Skip to content

The Ends Of The Earth By Abbie Greaves

The Ends Of The Earth‘The Ends Of The Earth’ is the latest book by Abbie Greaves.

Mary O’Connor has been keeping a vigil for her first love for the past seven years. Every evening without fail, Mary arrives at Ealing Broadway station and sets herself up among the commuters. In her hands Mary holds a sign which bears the words: ‘Come Home Jim.’ Call her mad, call her a nuisance, call her a drain on society – Mary isn’t going anywhere. That is, until an unexpected call turns her world on its head. In spite of all her efforts, Mary can no longer find the strength to hold herself together. She must finally face what happened all those years ago, and answer the question – where on earth is Jim?

I adored Abbie’s debut called ‘The Silent Treatment’ a beautifully written story about grief and mental health and in her latest book, Abbie touches on similar topics.

The story is primarily seen through the narrative of Mary, who’s boyfriend disappeared 7 years ago and every evening, she goes to the train station in Ealing with a sign saying ‘Come Home Jim’. She unintentionally becomes an internet sensation when she was videoed giving out at the station. Aspiring journalist Alice’s job is on the line unless she can get a big story and she believes that Mary and her cardboard sign is the key and begins her investigation into Jim’s disappearance.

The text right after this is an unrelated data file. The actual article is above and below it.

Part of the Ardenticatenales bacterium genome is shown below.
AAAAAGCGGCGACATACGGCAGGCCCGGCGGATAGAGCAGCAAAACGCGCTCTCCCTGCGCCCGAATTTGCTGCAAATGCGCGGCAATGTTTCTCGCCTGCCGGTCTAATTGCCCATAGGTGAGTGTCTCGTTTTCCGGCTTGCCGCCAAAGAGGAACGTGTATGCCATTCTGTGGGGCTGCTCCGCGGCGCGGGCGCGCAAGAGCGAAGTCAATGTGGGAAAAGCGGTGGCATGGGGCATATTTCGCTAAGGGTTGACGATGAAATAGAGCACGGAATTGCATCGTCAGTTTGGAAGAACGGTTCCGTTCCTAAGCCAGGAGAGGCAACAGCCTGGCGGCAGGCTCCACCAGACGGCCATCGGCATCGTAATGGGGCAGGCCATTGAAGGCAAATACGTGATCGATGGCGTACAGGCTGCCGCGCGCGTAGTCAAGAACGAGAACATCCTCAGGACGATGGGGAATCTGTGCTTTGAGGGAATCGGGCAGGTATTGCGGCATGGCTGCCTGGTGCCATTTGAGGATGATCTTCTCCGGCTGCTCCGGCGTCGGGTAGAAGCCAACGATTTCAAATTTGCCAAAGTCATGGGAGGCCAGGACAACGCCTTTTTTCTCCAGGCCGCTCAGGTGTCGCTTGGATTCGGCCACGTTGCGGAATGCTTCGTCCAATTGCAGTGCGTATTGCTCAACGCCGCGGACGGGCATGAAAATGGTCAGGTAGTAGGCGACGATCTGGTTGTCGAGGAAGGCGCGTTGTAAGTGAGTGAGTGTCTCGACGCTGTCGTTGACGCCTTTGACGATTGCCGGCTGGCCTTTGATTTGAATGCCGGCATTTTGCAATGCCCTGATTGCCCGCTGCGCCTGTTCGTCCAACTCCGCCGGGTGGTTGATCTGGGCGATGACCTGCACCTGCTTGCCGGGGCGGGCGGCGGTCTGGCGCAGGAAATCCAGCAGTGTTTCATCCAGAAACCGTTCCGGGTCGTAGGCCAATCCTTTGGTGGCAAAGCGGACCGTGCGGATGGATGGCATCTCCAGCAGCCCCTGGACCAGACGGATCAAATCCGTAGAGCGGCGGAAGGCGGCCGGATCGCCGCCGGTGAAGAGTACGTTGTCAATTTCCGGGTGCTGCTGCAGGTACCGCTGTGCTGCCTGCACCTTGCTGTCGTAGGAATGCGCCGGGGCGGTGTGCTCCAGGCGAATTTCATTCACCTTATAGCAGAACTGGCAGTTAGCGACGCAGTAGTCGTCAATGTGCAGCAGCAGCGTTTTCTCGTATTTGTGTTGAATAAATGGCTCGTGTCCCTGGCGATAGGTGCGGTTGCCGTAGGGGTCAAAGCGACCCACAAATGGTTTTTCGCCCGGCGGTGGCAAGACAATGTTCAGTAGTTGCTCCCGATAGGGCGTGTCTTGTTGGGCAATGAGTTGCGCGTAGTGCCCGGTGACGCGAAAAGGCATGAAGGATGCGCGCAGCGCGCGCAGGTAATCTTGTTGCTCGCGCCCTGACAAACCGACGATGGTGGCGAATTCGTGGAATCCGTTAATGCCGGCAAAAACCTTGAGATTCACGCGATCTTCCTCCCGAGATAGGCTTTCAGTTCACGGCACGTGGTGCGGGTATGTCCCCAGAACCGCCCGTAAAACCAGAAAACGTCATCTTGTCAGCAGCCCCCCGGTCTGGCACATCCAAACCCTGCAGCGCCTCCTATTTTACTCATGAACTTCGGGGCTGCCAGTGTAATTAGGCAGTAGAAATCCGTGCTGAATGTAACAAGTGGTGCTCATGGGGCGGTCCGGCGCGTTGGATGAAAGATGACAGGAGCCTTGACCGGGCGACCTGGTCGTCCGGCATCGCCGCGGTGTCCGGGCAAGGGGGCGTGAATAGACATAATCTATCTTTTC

I genuinely loved this story, the characters, the complexities as well as the stunning backdrop of Northern Ireland. It’s written in the past and present tense from the perspectives of Mary and Alice. Mary is an outspoken woman from Northern Ireland for falls for Jim with his good looks. She falls headfirst for him and is aware that he has battles with drink and mental health. The story flows back and forth from her perspective, from the moment that she fell for him, his disappearance and her hope that he will return. She works in the shop as well as a helpline, hoping that someday, it will be his voice that she hear. Her hope and faith leap from the pages and she refuses to believe that he will never return. She feels that she let him down and with working at a helpline, will help others. Although Alice is hoping for the big story, you can see the human nature and morals come through the story, as she focuses more on reuniting Mary than the leading headline.